We can all agree that teachers contribute in many ways to students' lives. But how should we measure those contributions? Answers are all over the map, from test-based evidence of teachers' contribution to student learning to observers' perceptions of how well they build rapport with their students. Is there some middle ground where we can measure something beyond test scores?
An updated working paper by Jing Liu and Susanna Loeb (of Brown University) finds a plausible way to quantify at least one key contribution made by teachers: getting students to show up to class. They refer to this as "attendance VAM," a measure of teachers' individual effect on student attendance, with similar controls built into the model as the more familiar, learning-based VAM.
They first examined this issue in a 2017 paper, finding that teachers do vary significantly in their effect on student attendance. For example, when a student's teacher is one standard deviation above average in "attendance VAM," that student has about half as many unexcused absences as she would if her teacher had an average attendance VAM.
Since then, the researchers revisited the data and unearthed some useful nuance. This time, they find that different teachers have a bigger impact with different sets of students. The groups of students who benefit most from having a teacher with a high attendance VAM are those who are behind on the path to graduation and who have lower rates of attendance. But, these differences, while statistically significant, aren't very large, hardly meriting schools reassigning teachers to certain classes based on their "attendance VAM."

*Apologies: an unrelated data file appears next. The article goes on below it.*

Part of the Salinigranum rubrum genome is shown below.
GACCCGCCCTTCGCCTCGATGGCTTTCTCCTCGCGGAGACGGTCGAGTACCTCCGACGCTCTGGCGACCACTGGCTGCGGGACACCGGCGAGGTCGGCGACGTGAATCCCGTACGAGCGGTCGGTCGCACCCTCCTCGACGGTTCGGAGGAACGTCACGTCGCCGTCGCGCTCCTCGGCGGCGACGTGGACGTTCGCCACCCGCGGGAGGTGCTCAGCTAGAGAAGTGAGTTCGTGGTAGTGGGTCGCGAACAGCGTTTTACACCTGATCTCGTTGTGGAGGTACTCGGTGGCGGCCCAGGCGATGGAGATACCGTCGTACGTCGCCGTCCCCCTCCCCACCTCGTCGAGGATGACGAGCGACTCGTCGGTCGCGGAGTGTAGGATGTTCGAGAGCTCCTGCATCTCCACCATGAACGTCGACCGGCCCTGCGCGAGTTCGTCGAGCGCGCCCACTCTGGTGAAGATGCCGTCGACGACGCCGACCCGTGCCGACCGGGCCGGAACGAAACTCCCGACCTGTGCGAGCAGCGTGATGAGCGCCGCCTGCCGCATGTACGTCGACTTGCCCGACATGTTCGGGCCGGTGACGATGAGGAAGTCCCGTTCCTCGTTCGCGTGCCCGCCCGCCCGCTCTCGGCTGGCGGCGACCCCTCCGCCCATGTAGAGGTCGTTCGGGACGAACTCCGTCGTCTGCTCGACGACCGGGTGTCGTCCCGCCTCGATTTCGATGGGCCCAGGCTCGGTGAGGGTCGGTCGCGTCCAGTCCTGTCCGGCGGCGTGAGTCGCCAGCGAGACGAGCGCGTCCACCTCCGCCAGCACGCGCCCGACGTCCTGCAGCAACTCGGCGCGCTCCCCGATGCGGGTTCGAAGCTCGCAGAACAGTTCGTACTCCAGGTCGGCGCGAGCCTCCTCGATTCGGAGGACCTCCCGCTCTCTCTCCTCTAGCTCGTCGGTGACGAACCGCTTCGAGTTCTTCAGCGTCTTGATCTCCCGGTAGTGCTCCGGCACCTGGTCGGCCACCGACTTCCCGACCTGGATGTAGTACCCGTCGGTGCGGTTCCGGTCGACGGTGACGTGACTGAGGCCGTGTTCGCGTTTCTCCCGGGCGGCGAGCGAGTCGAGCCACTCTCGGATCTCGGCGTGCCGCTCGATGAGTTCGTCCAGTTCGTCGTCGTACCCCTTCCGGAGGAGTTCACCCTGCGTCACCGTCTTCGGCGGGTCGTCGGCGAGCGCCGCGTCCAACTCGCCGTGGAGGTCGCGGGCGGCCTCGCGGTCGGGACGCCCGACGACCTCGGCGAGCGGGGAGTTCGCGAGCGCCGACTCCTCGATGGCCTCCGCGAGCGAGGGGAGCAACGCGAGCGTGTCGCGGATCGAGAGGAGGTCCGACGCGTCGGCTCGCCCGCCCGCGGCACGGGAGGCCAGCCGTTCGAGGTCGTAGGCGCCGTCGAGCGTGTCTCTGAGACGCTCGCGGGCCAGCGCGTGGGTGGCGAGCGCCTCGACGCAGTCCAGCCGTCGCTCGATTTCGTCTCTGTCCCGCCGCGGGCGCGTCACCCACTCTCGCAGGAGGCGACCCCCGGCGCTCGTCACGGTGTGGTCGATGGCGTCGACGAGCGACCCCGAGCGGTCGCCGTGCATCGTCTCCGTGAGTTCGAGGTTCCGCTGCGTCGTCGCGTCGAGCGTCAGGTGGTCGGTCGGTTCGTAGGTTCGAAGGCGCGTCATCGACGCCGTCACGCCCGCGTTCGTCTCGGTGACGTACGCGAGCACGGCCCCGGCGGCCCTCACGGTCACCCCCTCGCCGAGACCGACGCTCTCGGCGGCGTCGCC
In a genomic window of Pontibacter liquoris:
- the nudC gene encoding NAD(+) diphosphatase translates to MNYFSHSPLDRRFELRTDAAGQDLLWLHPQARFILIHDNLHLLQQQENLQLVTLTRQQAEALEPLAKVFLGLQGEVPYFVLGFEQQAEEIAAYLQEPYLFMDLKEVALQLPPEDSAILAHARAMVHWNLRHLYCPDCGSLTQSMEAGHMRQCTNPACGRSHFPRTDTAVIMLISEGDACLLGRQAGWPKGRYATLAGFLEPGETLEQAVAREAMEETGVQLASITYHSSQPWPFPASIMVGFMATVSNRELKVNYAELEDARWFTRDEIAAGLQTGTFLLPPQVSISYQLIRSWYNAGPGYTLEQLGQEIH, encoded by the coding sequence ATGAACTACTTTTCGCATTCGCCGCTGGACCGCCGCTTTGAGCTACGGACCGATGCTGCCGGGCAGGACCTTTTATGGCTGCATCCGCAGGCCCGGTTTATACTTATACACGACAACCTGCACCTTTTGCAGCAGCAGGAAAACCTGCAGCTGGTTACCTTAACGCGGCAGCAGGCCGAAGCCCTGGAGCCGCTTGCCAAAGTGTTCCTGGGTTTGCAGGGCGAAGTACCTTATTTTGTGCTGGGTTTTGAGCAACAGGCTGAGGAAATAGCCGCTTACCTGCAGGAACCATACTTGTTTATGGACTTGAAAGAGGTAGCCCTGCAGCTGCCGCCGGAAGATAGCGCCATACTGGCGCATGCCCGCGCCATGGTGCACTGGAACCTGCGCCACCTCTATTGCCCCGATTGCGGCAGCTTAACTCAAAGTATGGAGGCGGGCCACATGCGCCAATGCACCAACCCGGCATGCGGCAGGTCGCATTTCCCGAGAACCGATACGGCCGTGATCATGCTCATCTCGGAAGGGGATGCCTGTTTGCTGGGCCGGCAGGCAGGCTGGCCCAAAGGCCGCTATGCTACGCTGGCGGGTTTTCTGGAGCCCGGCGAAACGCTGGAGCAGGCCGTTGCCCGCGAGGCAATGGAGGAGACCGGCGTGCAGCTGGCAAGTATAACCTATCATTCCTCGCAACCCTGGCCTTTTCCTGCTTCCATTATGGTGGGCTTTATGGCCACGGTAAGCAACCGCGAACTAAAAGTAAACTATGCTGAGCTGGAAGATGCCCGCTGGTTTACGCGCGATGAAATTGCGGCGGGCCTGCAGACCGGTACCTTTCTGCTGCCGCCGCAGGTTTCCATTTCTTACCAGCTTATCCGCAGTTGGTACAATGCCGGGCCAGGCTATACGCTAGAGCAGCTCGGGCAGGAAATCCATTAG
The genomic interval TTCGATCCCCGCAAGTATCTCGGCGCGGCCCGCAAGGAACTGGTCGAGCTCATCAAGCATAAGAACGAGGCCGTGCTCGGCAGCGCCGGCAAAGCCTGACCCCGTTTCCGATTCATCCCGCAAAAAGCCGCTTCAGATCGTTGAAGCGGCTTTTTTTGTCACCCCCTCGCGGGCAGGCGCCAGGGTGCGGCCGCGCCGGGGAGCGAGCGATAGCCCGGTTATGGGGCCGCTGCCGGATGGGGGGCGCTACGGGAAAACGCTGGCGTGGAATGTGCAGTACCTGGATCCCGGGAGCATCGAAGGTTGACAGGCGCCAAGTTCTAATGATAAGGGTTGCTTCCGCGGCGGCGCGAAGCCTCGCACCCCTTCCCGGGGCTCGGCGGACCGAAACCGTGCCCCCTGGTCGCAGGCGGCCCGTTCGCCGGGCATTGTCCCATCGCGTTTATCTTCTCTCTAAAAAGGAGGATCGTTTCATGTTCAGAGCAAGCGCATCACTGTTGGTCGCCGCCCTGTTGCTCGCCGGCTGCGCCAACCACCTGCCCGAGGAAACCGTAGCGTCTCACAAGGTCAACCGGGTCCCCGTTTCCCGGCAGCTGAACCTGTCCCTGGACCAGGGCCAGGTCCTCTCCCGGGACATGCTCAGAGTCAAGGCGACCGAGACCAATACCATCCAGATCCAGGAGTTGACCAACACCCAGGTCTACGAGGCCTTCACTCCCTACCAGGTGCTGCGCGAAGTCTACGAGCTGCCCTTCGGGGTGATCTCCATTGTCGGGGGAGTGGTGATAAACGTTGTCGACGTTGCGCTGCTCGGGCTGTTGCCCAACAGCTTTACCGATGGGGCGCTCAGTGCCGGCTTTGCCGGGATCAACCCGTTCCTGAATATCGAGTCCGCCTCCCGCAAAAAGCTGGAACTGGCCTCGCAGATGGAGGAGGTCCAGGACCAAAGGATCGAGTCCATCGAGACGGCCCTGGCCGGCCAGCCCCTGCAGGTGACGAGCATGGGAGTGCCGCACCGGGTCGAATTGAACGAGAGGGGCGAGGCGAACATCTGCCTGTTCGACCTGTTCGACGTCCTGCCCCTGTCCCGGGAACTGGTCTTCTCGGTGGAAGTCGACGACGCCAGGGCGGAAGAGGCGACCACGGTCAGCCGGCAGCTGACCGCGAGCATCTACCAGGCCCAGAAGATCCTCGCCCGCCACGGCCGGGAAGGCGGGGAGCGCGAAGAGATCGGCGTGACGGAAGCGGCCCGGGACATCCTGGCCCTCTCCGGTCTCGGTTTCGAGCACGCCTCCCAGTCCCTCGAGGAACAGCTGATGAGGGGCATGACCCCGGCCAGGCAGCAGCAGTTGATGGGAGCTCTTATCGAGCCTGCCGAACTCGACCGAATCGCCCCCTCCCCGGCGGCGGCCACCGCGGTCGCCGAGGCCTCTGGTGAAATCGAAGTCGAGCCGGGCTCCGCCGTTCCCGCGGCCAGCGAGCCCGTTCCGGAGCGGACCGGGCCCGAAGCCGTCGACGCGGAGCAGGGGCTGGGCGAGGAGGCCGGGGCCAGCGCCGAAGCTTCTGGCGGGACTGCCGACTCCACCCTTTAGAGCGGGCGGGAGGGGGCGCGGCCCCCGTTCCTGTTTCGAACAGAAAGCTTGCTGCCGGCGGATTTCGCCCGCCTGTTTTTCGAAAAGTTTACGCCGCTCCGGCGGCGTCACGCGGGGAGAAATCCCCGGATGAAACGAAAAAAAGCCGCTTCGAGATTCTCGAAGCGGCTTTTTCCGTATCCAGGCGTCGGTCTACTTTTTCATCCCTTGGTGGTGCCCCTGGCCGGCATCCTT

The more compelling addition is that the attendance VAM findings are driven by the teachers with the lowest attendance VAM. In other words, most teachers are decent at encouraging their students to come to class, but some teachers seem to be really bad at it. This suggests that teachers' attendance VAM may be a feasible, and entirely relevant, measure to evaluate a teacher's performance (at the secondary level), one that matters for student outcomes and has nothing to do with test scores.
Of course, an evaluation system would have to take into account how students' attendance looked not only in previous years but in the same students' other classes in order to isolate that teacher's impact on that student. Otherwise teachers would be penalized for teaching students who have chronically skipped class.
But, if this measure can help identify and reward those teachers who are effectively encouraging kids to show up to class every day, especially those kids who have been falling behind, then it seems like one worth considering.